No preview · Article · Jan 2016 · Cellular Microbiology
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    ABSTRACT: Subtilase cytotoxin (SubAB) is mainly produced by locus of enterocyte effacement (LEE) -negative strains of Shiga-toxigenic Escherichia coli (STEC). SubAB cleaves an endoplasmic reticulum (ER) chaperone, BiP/Grp78, leading to induction of ER stress. This stress causes activation of ER stress sensor proteins and induction of caspase-dependent apoptosis. We found that SubAB induces stress granules (SG) in various cells. Aim of this study was to explore the mechanism by which SubAB induced SG formation. Here, we show that SubAB-induced SG formation is regulated by activation of double-stranded RNA-activated protein kinase (PKR)-like endoplasmic reticulum kinase (PERK). The culture supernatant of STEC O113:H21 dramatically induced SG in Caco2 cells, although subAB knockout STEC O113:H21 culture supernatant did not. Treatment with phorbol 12-myristate 13-acetate (PMA), a protein kinase C (PKC) activator, and lysosomal inhibitors, NH4 Cl and chloroquine, suppressed SubAB-induced SG formation, which was enhanced by PKC and PKD inhibitors. SubAB attenuated the level of PKD1 phosphorylation. Depletion of PKCδ and PKD1 by siRNA promoted SG formation in response to SubAB. Furthermore, death-associated protein 1 (DAP1) knockdown increased basal phospho-PKD1(S916) and suppressed SG formation by SubAB. However, SG formation by an ER stress inducer, Tapsigargin, was not inhibited in PMA-treated cells. Our findings show that SubAB-induced SG formation is regulated by the PERK/DAP1 signaling pathway, which may be modulated by PKCδ/PKD1, and different from the signal transduction pathway that results in Tapsigargin-induced SG formation. This article is protected by copyright. All rights reserved.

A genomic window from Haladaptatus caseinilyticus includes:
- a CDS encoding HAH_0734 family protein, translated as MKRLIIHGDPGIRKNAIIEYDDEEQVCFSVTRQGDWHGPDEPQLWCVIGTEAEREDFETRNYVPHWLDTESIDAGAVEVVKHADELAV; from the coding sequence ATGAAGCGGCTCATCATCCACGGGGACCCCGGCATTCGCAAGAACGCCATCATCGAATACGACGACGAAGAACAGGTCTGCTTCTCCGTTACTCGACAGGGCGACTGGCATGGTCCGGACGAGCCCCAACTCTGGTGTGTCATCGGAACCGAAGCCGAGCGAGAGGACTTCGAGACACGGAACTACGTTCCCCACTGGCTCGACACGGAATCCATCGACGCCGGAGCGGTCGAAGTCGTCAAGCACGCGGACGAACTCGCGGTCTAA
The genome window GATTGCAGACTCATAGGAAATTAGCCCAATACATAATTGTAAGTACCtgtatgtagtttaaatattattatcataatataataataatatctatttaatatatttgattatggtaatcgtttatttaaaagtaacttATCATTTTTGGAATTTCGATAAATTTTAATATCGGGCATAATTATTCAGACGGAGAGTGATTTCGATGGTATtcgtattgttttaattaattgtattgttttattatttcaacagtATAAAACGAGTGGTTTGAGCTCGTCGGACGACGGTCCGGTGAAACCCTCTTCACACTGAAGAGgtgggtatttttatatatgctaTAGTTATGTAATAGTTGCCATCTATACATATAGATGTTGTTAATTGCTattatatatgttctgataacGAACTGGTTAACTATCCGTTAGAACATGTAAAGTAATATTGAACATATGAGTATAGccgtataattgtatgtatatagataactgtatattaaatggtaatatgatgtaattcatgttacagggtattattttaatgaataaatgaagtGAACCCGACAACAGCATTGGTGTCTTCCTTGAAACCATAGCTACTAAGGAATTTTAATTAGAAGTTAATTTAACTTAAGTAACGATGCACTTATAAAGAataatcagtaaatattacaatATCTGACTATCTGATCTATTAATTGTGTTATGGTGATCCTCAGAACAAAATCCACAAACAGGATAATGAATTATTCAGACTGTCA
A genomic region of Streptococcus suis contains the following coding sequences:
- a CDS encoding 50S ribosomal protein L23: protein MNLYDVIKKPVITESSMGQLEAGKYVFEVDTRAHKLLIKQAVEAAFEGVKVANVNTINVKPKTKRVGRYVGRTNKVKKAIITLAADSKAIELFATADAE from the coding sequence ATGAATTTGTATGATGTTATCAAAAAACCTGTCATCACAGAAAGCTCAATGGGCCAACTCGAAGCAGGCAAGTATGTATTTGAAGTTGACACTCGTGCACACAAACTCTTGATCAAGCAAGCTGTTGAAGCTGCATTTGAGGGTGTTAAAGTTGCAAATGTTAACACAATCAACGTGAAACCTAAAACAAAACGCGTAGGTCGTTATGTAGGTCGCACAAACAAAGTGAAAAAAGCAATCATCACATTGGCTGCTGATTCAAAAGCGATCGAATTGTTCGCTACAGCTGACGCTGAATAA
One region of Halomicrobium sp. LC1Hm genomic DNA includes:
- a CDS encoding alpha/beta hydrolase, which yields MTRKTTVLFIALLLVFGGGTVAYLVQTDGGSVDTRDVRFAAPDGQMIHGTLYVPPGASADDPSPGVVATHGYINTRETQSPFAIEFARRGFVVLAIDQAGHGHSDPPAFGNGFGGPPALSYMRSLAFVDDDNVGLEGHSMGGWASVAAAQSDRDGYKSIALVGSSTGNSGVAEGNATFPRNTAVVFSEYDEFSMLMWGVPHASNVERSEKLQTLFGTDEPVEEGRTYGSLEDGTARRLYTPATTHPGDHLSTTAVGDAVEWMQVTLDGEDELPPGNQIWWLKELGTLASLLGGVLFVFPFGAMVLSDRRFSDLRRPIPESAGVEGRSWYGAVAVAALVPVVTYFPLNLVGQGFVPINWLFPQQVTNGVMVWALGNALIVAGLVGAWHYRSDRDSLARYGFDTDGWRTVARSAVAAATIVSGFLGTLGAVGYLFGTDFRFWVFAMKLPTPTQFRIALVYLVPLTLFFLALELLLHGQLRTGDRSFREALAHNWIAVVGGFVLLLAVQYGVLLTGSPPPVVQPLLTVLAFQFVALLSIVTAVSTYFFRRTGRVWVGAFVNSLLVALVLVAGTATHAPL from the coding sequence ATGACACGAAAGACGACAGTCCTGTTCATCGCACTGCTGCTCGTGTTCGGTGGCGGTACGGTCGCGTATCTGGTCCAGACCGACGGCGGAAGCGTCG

No preview · Article · Jan 2016 · Cellular Microbiology
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    ABSTRACT: Invasion and multiplication of the facultative, cytosolic, enteropathogen Shigella flexneri within the colonic epithelial lining leads to an acute inflammatory response, fever and diarrhea. During the inflammatory process, infected cells are subjected to numerous stresses including heat, oxidative stress and genotoxic stress. The evolutionarily conserved pathway of cellular stress management is the formation of stress granules that store translationally inactive cellular mRNAs and interfere with cellular signaling pathways by sequestering signaling components. In this study, we investigated the ability of S. flexneri-infected cells to form stress granules in response to exogenous stresses. We found that S. flexneri infection inhibits movement of the stress granule markers eIF3 and eIF4B into stress granules and prevents the aggregation of G3BP1 and eIF4G-containing stress granules. This inhibition occurred only with invasive, but not with non-invasive bacteria and occurred in response to stresses that induce translational arrest through the phosphorylation of eIF2 and by treating cells with pateamine A, a drug that induces stress granules by inhibiting the eIF4A helicase. The S. flexneri-mediated stress granule inhibition could be largely phenocopied by the microtubule-destabilizing drug nocodazole and while S. flexneri infection did not lead to microtubule depolymerization, infection greatly enhanced acetylation of alpha-tubulin. Our data suggest that either qualitative differences in the microtubule network or subversion of the microtubule-transport machinery by S. flexneri may be involved in preventing the full execution of this cellular stress response. This article is protected by copyright. All rights reserved.